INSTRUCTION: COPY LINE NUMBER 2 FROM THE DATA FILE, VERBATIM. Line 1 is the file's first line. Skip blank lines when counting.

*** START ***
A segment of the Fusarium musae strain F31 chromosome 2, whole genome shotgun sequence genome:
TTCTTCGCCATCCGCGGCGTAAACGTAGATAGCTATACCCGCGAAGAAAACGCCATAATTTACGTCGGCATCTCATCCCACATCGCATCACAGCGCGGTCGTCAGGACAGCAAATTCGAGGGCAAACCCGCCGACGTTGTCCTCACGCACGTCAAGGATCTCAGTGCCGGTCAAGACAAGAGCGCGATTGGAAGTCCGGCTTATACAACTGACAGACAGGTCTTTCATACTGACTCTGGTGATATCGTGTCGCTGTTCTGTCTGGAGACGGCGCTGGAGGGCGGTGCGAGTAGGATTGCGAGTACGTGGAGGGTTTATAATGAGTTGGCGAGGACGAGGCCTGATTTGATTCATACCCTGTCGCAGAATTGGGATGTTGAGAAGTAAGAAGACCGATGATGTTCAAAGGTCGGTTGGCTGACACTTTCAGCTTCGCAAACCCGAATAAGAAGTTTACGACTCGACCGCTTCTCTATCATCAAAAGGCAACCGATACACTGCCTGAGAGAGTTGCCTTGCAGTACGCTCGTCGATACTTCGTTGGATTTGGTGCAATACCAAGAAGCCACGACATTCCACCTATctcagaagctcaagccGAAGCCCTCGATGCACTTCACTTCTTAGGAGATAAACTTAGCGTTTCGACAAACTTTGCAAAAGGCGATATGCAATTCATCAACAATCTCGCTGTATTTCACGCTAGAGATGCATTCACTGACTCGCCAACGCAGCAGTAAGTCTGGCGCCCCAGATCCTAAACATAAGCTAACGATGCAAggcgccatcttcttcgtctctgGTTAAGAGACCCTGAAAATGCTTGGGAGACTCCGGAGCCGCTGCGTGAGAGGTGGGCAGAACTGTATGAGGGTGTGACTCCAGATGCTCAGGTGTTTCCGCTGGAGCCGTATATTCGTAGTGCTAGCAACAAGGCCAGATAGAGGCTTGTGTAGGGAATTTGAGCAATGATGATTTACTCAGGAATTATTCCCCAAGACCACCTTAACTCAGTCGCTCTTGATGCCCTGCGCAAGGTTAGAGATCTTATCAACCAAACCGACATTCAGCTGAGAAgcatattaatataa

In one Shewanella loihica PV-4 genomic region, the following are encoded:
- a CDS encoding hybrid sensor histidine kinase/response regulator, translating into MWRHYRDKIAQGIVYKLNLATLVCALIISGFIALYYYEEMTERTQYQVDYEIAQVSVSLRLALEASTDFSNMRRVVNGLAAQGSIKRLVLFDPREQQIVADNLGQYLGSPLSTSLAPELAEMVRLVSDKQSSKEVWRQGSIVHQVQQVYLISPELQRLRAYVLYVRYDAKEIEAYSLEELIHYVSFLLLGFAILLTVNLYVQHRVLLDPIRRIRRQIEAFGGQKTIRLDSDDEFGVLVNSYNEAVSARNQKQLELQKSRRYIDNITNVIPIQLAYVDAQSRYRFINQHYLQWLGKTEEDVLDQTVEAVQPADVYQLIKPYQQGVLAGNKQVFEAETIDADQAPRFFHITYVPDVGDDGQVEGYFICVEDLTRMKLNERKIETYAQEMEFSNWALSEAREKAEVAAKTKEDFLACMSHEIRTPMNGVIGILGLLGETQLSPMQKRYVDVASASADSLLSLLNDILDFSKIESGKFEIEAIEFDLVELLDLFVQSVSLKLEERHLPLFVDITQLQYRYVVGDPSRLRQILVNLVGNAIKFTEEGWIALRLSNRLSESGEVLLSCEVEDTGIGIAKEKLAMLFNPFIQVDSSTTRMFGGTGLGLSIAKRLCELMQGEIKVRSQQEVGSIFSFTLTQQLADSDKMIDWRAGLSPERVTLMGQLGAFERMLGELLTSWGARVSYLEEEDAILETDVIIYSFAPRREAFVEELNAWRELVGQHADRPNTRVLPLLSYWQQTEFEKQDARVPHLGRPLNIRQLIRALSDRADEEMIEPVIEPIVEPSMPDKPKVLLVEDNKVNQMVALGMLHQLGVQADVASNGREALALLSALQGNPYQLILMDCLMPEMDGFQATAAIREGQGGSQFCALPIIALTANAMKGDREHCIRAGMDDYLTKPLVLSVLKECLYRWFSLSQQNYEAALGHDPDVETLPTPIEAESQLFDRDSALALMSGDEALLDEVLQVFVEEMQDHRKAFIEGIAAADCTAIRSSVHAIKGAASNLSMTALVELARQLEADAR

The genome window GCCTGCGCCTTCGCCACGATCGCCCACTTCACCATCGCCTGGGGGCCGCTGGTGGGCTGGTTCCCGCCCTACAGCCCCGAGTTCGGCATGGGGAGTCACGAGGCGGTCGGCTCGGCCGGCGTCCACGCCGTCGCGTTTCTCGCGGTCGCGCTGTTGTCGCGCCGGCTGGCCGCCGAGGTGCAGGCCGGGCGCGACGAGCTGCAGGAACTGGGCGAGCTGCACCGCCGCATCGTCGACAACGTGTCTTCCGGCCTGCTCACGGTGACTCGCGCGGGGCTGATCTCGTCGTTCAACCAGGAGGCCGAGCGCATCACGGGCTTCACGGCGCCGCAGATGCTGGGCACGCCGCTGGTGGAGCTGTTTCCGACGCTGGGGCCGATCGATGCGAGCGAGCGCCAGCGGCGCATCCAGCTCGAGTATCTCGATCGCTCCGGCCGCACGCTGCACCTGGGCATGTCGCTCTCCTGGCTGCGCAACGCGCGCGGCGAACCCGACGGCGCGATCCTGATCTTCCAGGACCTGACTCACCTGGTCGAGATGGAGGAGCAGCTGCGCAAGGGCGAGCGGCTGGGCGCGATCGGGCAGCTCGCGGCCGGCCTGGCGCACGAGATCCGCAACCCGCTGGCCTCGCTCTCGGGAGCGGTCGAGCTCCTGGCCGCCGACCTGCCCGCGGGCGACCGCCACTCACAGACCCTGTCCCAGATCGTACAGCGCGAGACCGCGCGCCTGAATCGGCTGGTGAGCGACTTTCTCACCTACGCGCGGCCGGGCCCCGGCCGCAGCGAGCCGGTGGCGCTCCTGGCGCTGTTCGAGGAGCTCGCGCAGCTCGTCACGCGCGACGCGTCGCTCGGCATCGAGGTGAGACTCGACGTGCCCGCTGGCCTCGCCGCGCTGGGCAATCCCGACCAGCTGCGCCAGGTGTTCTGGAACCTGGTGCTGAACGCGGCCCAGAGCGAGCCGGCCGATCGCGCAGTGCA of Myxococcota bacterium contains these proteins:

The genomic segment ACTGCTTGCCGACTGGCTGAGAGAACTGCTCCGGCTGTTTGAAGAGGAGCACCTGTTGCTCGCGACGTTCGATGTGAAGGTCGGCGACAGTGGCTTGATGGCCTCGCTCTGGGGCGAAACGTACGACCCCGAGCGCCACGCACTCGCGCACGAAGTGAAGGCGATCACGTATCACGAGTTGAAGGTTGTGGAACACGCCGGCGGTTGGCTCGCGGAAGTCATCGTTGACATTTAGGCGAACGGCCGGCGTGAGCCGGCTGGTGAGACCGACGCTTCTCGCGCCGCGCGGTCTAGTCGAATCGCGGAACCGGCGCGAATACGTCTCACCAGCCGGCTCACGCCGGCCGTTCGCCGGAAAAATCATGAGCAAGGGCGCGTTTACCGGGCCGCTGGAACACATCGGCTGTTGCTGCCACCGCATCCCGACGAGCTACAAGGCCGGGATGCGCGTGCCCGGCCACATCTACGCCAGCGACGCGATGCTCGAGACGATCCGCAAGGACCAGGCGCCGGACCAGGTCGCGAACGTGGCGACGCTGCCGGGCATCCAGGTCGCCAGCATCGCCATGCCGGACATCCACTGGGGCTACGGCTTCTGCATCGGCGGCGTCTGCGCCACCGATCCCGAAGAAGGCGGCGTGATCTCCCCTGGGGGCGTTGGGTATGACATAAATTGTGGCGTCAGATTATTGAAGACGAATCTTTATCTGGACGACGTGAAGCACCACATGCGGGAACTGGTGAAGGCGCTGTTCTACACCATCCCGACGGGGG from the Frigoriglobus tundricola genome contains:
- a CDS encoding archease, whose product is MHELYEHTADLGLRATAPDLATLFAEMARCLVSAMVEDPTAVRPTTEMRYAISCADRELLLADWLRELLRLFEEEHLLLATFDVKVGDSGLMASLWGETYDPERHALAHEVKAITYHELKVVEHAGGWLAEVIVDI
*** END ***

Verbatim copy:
TTCTTCGCCATCCGCGGCGTAAACGTAGATAGCTATACCCGCGAAGAAAACGCCATAATTTACGTCGGCATCTCATCCCACATCGCATCACAGCGCGGTCGTCAGGACAGCAAATTCGAGGGCAAACCCGCCGACGTTGTCCTCACGCACGTCAAGGATCTCAGTGCCGGTCAAGACAAGAGCGCGATTGGAAGTCCGGCTTATACAACTGACAGACAGGTCTTTCATACTGACTCTGGTGATATCGTGTCGCTGTTCTGTCTGGAGACGGCGCTGGAGGGCGGTGCGAGTAGGATTGCGAGTACGTGGAGGGTTTATAATGAGTTGGCGAGGACGAGGCCTGATTTGATTCATACCCTGTCGCAGAATTGGGATGTTGAGAAGTAAGAAGACCGATGATGTTCAAAGGTCGGTTGGCTGACACTTTCAGCTTCGCAAACCCGAATAAGAAGTTTACGACTCGACCGCTTCTCTATCATCAAAAGGCAACCGATACACTGCCTGAGAGAGTTGCCTTGCAGTACGCTCGTCGATACTTCGTTGGATTTGGTGCAATACCAAGAAGCCACGACATTCCACCTATctcagaagctcaagccGAAGCCCTCGATGCACTTCACTTCTTAGGAGATAAACTTAGCGTTTCGACAAACTTTGCAAAAGGCGATATGCAATTCATCAACAATCTCGCTGTATTTCACGCTAGAGATGCATTCACTGACTCGCCAACGCAGCAGTAAGTCTGGCGCCCCAGATCCTAAACATAAGCTAACGATGCAAggcgccatcttcttcgtctctgGTTAAGAGACCCTGAAAATGCTTGGGAGACTCCGGAGCCGCTGCGTGAGAGGTGGGCAGAACTGTATGAGGGTGTGACTCCAGATGCTCAGGTGTTTCCGCTGGAGCCGTATATTCGTAGTGCTAGCAACAAGGCCAGATAGAGGCTTGTGTAGGGAATTTGAGCAATGATGATTTACTCAGGAATTATTCCCCAAGACCACCTTAACTCAGTCGCTCTTGATGCCCTGCGCAAGGTTAGAGATCTTATCAACCAAACCGACATTCAGCTGAGAAgcatattaatataa